Anker Cancels ‘West Ridge’ Climb on Everest

We reported last month in the article “Climbing Season Kicks off on Big E” that Conrad Anker and Cory Richards would attempt the West Ridge route on Mount Everest carrying all their own food, shelter, and equipment. Well, things have changed, as you’ll see on National Geographic’s Everest micro-site. Richards was evacuated from Base Camp to Kathmandu after a medical emergency. The West Ridge plan has been canceled due to unsafe climbing conditions. Now Anker and other National Geographic Expedition members turn their attention to the peak’s trade route, the Southeast Ridge, with summit pushes ramping up as we write.


West Ridge and the Hornbein Couloir; © David Breashears

Here below are a few new images from the action on Everest this year. The photos, from the June edition of National Geographic magazine for iPad, show some of the beauty and drama on this peak. The plans have changed for the National Geographic Expedition this spring. But the final goal, the summit of the world’s highest peak, remains still the same. —Stephen Regenold


The sun sets over the west shoulder of Everest (right) and Nuptse, a neighboring peak; © Cory Richards/National Geographic


At dawn, a Sherpa runs uphill across a ladder spanning a crevasse at the top of the Khumbu Icefall; © Mark Jenkins/National Geographic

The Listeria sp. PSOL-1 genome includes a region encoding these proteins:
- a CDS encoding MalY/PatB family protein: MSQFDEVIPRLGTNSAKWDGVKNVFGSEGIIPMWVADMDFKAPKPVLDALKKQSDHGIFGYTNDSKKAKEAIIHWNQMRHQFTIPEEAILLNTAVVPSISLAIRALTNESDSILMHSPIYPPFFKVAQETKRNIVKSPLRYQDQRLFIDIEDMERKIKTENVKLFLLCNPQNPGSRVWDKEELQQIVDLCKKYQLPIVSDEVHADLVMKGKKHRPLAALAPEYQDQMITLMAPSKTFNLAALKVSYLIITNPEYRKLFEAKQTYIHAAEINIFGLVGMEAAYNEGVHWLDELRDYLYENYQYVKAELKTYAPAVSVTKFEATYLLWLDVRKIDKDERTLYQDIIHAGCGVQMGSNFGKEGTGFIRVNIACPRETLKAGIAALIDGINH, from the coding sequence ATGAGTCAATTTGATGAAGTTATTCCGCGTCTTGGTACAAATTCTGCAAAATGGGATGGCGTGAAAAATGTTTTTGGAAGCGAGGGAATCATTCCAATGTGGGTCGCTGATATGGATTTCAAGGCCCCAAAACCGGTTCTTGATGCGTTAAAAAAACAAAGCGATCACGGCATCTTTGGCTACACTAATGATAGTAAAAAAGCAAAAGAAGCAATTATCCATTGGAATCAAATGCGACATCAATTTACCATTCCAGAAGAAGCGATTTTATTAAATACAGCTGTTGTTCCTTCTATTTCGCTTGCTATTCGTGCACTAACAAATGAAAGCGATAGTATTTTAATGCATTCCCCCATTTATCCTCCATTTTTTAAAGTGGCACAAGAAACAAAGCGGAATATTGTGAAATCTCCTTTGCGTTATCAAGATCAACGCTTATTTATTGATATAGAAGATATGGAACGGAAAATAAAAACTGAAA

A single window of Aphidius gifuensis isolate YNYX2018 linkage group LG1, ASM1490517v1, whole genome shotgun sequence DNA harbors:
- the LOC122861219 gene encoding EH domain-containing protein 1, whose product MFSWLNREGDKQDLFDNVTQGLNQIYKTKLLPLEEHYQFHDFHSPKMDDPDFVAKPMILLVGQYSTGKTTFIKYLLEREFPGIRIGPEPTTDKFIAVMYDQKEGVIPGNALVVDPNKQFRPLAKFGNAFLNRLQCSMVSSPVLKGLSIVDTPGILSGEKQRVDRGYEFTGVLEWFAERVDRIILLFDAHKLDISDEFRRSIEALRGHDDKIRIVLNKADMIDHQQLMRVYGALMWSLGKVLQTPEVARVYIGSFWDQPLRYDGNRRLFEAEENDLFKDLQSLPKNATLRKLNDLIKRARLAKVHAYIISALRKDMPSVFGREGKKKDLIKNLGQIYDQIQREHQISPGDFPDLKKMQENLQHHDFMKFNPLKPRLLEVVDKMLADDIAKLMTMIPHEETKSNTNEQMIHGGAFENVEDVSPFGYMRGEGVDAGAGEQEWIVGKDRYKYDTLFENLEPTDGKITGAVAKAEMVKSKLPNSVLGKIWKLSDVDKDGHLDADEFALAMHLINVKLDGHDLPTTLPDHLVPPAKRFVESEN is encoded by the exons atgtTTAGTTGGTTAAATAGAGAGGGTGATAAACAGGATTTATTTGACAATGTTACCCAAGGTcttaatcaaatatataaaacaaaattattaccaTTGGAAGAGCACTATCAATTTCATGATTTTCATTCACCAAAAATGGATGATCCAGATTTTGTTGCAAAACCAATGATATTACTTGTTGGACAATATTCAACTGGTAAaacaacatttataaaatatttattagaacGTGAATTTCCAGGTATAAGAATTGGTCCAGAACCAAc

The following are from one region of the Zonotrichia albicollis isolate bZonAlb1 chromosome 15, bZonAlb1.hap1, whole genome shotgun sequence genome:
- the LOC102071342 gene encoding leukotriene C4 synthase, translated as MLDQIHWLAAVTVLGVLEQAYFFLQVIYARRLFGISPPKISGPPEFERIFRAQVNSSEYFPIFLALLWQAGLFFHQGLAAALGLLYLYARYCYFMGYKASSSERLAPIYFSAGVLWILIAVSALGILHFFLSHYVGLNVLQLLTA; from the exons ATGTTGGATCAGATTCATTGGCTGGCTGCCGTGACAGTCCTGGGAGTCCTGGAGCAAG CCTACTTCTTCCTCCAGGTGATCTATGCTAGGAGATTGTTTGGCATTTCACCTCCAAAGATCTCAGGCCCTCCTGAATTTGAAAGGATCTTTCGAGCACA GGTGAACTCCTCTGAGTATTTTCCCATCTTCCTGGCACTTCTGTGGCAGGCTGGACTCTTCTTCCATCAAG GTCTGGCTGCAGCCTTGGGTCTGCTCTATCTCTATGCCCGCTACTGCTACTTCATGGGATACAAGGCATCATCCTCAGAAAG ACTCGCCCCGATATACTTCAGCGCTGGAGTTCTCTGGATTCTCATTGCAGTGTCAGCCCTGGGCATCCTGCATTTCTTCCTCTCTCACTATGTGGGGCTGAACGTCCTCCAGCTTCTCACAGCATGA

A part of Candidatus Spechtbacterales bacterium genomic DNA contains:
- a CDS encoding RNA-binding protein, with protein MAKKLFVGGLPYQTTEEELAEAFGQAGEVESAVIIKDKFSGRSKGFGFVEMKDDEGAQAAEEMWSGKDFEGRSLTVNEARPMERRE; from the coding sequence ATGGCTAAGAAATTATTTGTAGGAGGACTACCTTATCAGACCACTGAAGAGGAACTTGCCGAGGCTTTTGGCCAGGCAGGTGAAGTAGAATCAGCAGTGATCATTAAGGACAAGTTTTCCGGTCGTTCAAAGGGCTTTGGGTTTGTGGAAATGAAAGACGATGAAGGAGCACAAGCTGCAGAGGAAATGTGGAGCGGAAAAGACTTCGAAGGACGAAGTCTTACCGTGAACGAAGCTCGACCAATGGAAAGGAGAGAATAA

Dawa and Danuru (at right) talk with fellow Sherpas at Camp 2; © Andy Bardon/National Geographic


Conrad Anker and Simone Moro chat in Base Camp; © Andy Bardon/National Geographic

—Stephen Regenold wrote about gear on Everest for National Geographic in the article “Everest Climbing Gear—Then and Now.” GearJunkie.com covered a unique expedition on Everest last month in the post “History Retraced on Mount Everest This Spring.”


June edition of National Geographic magazine for iPad

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Stephen Regenold is Founder and Editor-In-Chief of GearJunkie, which he launched as a nationally-syndicated newspaper column in 2002. As a journalist and writer, Regenold has covered the outdoors industry for nearly two decades, including as a correspondent for the New York Times. A father of four small kids, Regenold and his wife live in Minneapolis.